Well, Jesus loved Lazarus as one friend loved another. Think about what it means to have a friend. When you get tired and worn out, and the pressures of the world get you down; you want someone to talk to; someone who will listen, someone who will share your sorrows, who will understand, and who will just be a friend.
Lazarus was that kind of friend. He was the one person to whom Jesus could go when he wanted to get away from it all. Lazarus’ home was a refuge for Jesus. When Jesus got tired; when he needed a place of peace and quiet, he knew he could go to Lazarus’ house, and there he knew he would be welcome, anytime, day or night. When Jesus just wanted to get away from it all, sit back, and kick up his feet, he knew he could go see his friend Lazarus. And every time Jesus passed through Bethany, he knew he always had a place to stay. With his good friend Lazarus, he had an open invitation; to him, Lazarus would say, “my home is your home; come and go as you like.”
Martha and Mary were Lazarus’ sisters. Martha was busy serving Jesus, but wasn’t happy about it.
“Now as they went on their way, Jesus entered a village. And a woman named Martha welcomed him into her house. And she had a sister called Mary, who sat at the Lord’s feet and listened to his teaching. But Martha was distracted with much serving. And she went up to him and said, “Lord, do you not care that my sister has left me to serve alone? Tell her then to help me.” But the Lord answered her, “Martha, Martha, you are anxious and troubled about many things, but one thing is necessary. Mary has chosen the good portion, which will not be taken away from her.”” (Luke 10:38–42, ESV)
Martha and Mary were Lazarus’ sisters. Martha was a servant, but Mary was soaking in Jesus’ presence.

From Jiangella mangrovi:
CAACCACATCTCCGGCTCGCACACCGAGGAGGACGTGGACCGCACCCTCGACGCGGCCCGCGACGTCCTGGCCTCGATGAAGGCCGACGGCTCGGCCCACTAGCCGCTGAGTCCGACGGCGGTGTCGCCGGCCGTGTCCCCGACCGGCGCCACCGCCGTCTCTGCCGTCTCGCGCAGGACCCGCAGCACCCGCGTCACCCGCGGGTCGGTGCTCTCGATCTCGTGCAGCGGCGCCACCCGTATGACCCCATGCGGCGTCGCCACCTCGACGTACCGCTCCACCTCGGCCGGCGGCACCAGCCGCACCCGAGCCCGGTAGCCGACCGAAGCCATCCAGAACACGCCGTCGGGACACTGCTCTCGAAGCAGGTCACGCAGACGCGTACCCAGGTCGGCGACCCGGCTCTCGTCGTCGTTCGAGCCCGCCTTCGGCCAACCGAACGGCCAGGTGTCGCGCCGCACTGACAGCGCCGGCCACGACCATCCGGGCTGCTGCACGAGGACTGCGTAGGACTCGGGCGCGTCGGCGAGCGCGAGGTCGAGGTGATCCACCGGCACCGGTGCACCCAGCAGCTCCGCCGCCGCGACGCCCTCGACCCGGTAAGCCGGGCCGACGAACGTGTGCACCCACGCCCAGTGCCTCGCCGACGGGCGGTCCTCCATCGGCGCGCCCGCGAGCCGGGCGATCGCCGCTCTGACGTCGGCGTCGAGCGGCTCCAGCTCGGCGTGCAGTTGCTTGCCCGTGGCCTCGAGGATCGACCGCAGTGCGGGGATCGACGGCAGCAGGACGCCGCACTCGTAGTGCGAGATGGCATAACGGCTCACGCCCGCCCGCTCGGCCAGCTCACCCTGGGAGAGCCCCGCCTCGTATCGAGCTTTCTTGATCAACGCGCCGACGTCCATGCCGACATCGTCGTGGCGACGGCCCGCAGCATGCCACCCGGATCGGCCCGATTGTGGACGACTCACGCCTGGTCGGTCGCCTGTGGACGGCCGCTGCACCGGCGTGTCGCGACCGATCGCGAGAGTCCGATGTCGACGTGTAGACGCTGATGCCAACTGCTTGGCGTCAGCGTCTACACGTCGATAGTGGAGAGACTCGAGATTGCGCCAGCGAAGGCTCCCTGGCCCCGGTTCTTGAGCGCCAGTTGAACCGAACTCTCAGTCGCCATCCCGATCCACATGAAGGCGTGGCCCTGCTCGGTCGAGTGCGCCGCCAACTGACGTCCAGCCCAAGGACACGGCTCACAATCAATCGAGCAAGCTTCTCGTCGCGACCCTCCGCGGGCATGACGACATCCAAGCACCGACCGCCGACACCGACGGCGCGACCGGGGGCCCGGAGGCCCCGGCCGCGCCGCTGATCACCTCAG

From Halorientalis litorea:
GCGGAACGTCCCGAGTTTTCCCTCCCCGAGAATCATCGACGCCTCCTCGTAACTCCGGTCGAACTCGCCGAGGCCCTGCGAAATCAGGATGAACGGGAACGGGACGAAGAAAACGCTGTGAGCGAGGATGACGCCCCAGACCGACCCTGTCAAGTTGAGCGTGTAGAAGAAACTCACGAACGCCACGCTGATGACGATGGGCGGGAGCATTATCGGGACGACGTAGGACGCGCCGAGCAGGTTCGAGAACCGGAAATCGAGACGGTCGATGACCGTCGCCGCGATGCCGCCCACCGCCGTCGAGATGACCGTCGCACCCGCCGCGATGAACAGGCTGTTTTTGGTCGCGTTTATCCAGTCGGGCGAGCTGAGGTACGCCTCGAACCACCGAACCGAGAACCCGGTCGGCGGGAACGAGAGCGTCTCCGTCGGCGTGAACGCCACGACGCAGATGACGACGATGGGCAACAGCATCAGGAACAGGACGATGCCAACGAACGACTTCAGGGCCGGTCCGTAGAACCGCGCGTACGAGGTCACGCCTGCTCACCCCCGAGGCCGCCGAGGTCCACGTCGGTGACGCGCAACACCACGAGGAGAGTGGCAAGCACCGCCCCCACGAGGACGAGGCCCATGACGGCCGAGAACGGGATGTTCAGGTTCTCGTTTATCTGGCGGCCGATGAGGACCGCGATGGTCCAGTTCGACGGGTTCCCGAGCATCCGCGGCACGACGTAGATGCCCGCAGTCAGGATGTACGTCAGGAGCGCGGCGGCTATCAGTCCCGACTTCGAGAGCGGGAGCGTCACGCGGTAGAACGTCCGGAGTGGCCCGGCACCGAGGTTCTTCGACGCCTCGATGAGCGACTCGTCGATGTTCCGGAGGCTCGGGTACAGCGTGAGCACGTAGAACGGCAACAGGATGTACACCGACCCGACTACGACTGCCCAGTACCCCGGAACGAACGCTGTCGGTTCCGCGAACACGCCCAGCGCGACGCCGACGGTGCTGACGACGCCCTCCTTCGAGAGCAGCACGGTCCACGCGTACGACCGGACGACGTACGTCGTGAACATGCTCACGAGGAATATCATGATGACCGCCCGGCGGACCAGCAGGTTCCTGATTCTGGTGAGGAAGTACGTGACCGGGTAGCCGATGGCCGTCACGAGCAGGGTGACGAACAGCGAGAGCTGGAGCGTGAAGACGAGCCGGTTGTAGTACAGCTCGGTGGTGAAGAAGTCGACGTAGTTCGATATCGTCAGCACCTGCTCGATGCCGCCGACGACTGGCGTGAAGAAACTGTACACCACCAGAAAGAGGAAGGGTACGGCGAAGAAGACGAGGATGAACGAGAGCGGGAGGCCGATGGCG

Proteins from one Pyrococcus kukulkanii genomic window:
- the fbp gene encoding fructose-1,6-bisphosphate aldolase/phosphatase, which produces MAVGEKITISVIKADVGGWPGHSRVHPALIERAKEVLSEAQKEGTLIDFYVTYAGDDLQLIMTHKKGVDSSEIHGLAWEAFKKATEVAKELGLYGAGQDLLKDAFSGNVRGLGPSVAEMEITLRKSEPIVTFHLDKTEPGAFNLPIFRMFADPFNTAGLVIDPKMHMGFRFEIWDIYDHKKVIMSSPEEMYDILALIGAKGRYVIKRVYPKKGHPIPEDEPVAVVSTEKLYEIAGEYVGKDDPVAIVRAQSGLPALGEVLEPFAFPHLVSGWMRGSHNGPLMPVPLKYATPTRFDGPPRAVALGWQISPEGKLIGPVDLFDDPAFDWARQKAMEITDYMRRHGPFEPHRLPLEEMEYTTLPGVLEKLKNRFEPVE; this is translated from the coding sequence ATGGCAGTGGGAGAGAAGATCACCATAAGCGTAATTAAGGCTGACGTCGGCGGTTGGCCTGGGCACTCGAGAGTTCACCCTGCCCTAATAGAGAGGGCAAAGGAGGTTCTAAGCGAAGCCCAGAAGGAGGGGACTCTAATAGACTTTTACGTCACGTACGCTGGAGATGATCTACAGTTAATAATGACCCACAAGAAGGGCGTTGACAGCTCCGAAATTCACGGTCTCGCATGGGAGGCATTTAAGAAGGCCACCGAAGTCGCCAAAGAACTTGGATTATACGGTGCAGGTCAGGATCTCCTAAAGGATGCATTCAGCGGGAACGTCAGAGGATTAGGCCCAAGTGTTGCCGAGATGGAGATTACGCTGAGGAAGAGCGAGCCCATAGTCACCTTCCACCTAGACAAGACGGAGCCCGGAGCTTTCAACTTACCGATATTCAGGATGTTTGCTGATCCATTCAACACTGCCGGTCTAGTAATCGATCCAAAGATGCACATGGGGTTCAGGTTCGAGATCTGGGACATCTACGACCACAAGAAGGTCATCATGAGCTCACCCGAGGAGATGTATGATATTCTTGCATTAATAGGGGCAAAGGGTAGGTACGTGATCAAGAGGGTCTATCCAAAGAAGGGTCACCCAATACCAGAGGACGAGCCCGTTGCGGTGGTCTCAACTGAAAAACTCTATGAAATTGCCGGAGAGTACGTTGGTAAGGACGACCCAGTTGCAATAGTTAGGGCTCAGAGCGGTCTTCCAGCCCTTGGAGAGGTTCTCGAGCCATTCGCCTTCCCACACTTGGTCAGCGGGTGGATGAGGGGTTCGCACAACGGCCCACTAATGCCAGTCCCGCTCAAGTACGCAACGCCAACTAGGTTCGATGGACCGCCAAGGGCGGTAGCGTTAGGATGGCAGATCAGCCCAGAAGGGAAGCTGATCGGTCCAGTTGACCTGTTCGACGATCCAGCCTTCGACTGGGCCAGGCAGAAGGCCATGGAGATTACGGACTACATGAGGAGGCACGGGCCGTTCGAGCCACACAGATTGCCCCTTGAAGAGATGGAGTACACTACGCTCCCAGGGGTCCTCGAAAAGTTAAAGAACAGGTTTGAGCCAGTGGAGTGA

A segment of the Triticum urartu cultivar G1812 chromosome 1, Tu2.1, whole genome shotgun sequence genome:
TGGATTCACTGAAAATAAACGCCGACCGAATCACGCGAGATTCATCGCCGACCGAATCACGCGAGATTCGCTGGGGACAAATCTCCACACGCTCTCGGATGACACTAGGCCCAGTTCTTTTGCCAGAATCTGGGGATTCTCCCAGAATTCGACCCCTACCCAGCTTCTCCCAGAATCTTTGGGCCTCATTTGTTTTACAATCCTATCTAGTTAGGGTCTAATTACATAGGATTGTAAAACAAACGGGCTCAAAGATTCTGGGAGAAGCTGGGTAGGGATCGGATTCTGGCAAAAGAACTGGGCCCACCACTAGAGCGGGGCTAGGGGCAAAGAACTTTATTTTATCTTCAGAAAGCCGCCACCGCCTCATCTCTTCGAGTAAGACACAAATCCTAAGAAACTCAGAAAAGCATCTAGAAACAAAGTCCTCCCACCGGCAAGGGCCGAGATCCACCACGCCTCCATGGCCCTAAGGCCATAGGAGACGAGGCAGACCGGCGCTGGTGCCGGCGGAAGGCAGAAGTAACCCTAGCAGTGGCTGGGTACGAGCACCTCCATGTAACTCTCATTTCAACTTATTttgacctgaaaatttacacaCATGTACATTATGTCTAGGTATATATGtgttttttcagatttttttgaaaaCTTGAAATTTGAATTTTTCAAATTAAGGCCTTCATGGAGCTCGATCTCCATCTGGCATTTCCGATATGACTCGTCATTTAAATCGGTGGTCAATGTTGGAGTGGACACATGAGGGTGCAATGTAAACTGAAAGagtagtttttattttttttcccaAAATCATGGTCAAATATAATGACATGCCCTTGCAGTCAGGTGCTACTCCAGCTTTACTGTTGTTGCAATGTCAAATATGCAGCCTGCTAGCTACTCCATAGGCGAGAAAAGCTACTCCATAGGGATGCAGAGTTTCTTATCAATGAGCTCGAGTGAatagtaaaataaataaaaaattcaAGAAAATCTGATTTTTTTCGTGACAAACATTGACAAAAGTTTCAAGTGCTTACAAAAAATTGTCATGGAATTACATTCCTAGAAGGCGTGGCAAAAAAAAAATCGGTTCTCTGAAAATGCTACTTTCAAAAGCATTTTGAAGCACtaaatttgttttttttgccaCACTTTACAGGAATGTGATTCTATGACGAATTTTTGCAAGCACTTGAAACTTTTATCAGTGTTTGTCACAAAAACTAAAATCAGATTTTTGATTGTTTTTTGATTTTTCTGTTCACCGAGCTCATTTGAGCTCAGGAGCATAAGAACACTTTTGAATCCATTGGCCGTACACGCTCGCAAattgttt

But most of us are not friends to Jesus. So many times we busy ourselves with the Lord’s work, always doing something for him. We strive so hard to please him, we are like the disciples; full of good intentions, but a source of endless headaches to the Lord. We are so busy trying to do great things for him, we never sit back and relax with him. We are on an endless treadmill of work and service, but we are so busy with our work, we never sit back, kick off our shoes, and just enjoy the presence of our friend, Jesus, our friend who is also our God.
And what is more, God cannot find a resting place in us. He cannot find a place where he can sit down and share the welcome of our homes. Or simply be at peace in the hearth of our hearts. Like the disciples, we are so busy, we do not take time to listen. We rush, rush, rush; bustle, bustle, bustle. I tell you, Jesus would rather have a thousand friends than one disciple. But because we do not share the home of our heart with him, we give up this special relationship of privileged friend for that of a servant.
But doesn’t the Gospel say that he no longer calls us servants, but he calls us friends; for a servant does not know his master’s business, but to us he reveals everything? We are supposed to be his friends. In fact, he wants us to be his friends.
So, instead of trying so hard to please the Lord, try instead just to be his friend. Open the doors of your heart, and give him a place where he can feel welcome. Open up your doors and make room for him. Give him a place where he can come in and stay. Give him a place where he can sit back and just enjoy your presence as one friend to another. Be his friend. Make him feel at home. Listen to him. Let him find a retreat in your heart. Give him a place where he will not feel rushed or pressured. Make your heart a refuge, where he can come in and you can find rest from this weary and troubled world. More than he wants you to get up and endlessly do things for him, he just wants your company and to share your friendship and your love. He wants someone he can talk to. As a good friend, be still and listen. Just sit back and relax with him as he pours out his heart; make him feel welcome and at home. Be a friend to God.
Open up your hearts. Let Jesus find a resting place in you. It isn’t what you do for God that matters, because it is who you are to God that really matters. True ministry comes out of fellowship with Jesus. It comes out of resting in His presence. Out of that relationship of love effective ministry comes.